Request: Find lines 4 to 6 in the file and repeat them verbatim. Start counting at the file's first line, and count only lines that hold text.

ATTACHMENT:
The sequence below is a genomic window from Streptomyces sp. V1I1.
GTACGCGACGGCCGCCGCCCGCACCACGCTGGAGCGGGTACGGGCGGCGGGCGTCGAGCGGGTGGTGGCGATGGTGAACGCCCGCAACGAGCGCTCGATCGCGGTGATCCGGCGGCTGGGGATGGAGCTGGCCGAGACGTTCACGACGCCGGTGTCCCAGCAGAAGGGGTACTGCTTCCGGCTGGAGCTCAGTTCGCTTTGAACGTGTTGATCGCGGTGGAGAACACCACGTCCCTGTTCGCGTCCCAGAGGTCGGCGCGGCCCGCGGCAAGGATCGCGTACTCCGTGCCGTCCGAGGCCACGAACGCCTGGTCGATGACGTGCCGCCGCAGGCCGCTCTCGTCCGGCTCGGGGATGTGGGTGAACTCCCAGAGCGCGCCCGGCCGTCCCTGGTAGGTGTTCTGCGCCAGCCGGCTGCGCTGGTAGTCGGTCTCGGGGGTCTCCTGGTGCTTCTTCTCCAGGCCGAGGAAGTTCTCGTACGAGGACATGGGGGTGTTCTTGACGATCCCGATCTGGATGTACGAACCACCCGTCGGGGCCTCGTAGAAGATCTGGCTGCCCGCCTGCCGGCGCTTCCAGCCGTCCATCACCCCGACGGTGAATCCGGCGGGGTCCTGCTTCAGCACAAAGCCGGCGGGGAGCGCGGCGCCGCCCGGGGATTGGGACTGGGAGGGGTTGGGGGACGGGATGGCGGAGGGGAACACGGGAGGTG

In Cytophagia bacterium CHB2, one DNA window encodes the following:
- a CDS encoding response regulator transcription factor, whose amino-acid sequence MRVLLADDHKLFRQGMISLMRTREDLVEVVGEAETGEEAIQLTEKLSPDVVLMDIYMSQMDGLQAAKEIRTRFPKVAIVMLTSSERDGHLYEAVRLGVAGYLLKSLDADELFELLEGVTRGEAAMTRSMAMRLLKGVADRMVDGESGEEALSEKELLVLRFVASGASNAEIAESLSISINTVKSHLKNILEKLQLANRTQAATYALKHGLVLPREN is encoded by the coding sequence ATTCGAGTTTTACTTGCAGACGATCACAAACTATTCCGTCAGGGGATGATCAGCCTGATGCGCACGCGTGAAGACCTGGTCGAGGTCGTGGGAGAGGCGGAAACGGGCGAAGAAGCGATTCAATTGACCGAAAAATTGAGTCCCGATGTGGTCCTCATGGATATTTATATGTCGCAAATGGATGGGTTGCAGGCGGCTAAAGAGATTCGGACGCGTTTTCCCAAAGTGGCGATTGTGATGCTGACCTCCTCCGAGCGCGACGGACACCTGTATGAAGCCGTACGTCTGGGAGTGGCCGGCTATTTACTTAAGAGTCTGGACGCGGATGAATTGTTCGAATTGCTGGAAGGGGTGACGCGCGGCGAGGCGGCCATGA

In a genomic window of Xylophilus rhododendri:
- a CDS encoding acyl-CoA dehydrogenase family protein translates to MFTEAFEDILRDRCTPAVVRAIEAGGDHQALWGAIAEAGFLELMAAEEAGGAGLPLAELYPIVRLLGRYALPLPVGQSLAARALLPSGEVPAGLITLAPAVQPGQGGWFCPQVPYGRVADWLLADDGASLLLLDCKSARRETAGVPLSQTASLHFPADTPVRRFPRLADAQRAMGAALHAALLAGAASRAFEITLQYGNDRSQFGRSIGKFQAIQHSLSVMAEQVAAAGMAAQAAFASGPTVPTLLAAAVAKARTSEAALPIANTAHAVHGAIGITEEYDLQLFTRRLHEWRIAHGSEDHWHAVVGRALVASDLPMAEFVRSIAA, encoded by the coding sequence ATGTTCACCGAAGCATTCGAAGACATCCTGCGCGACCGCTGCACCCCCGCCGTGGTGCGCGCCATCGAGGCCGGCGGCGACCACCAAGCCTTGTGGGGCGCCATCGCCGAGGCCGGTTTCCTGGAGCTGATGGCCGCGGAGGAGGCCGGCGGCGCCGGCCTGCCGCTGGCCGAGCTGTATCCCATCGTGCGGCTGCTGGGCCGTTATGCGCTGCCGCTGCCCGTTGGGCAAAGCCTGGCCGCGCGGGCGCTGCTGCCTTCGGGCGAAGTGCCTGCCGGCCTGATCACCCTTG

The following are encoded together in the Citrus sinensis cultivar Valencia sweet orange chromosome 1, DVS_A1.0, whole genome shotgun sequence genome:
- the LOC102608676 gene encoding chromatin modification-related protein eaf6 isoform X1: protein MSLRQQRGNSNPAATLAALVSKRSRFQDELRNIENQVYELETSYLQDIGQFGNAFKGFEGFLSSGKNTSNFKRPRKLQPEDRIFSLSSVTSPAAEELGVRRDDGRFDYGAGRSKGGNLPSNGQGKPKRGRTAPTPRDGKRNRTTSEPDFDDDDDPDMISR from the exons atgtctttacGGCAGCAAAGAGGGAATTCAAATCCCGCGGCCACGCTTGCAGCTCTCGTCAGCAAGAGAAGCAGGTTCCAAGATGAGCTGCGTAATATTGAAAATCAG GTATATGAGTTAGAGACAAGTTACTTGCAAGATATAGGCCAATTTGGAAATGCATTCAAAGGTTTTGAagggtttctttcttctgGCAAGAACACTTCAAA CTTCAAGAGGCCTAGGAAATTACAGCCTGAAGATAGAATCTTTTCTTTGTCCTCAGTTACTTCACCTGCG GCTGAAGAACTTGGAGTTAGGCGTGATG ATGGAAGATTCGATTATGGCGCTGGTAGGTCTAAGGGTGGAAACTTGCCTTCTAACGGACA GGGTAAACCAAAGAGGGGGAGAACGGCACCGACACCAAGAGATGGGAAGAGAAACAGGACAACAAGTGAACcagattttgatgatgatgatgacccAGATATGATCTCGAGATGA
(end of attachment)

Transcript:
- a CDS encoding response regulator transcription factor, whose amino-acid sequence MRVLLADDHKLFRQGMISLMRTREDLVEVVGEAETGEEAIQLTEKLSPDVVLMDIYMSQMDGLQAAKEIRTRFPKVAIVMLTSSERDGHLYEAVRLGVAGYLLKSLDADELFELLEGVTRGEAAMTRSMAMRLLKGVADRMVDGESGEEALSEKELLVLRFVASGASNAEIAESLSISINTVKSHLKNILEKLQLANRTQAATYALKHGLVLPREN is encoded by the coding sequence ATTCGAGTTTTACTTGCAGACGATCACAAACTATTCCGTCAGGGGATGATCAGCCTGATGCGCACGCGTGAAGACCTGGTCGAGGTCGTGGGAGAGGCGGAAACGGGCGAAGAAGCGATTCAATTGACCGAAAAATTGAGTCCCGATGTGGTCCTCATGGATATTTATATGTCGCAAATGGATGGGTTGCAGGCGGCTAAAGAGATTCGGACGCGTTTTCCCAAAGTGGCGATTGTGATGCTGACCTCCTCCGAGCGCGACGGACACCTGTATGAAGCCGTACGTCTGGGAGTGGCCGGCTATTTACTTAAGAGTCTGGACGCGGATGAATTGTTCGAATTGCTGGAAGGGGTGACGCGCGGCGAGGCGGCCATGA

In a genomic window of Xylophilus rhododendri:
- a CDS encoding acyl-CoA dehydrogenase family protein translates to MFTEAFEDILRDRCTPAVVRAIEAGGDHQALWGAIAEAGFLELMAAEEAGGAGLPLAELYPIVRLLGRYALPLPVGQSLAARALLPSGEVPAGLITLAPAVQPGQGGWFCPQVPYGRVADWLLADDGASLLLLDCKSARRETAGVPLSQTASLHFPADTPVRRFPRLADAQRAMGAALHAALLAGAASRAFEITLQYGNDRSQFGRSIGKFQAIQHSLSVMAEQVAAAGMAAQAAFASGPTVPTLLAAAVAKARTSEAALPIANTAHAVHGAIGITEEYDLQLFTRRLHEWRIAHGSEDHWHAVVGRALVASDLPMAEFVRSIAA, encoded by the coding sequence ATGTTCACCGAAGCATTCGAAGACATCCTGCGCGACCGCTGCACCCCCGCCGTGGTGCGCGCCATCGAGGCCGGCGGCGACCACCAAGCCTTGTGGGGCGCCATCGCCGAGGCCGGTTTCCTGGAGCTGATGGCCGCGGAGGAGGCCGGCGGCGCCGGCCTGCCGCTGGCCGAGCTGTATCCCATCGTGCGGCTGCTGGGCCGTTATGCGCTGCCGCTGCCCGTTGGGCAAAGCCTGGCCGCGCGGGCGCTGCTGCCTTCGGGCGAAGTGCCTGCCGGCCTGATCACCCTTG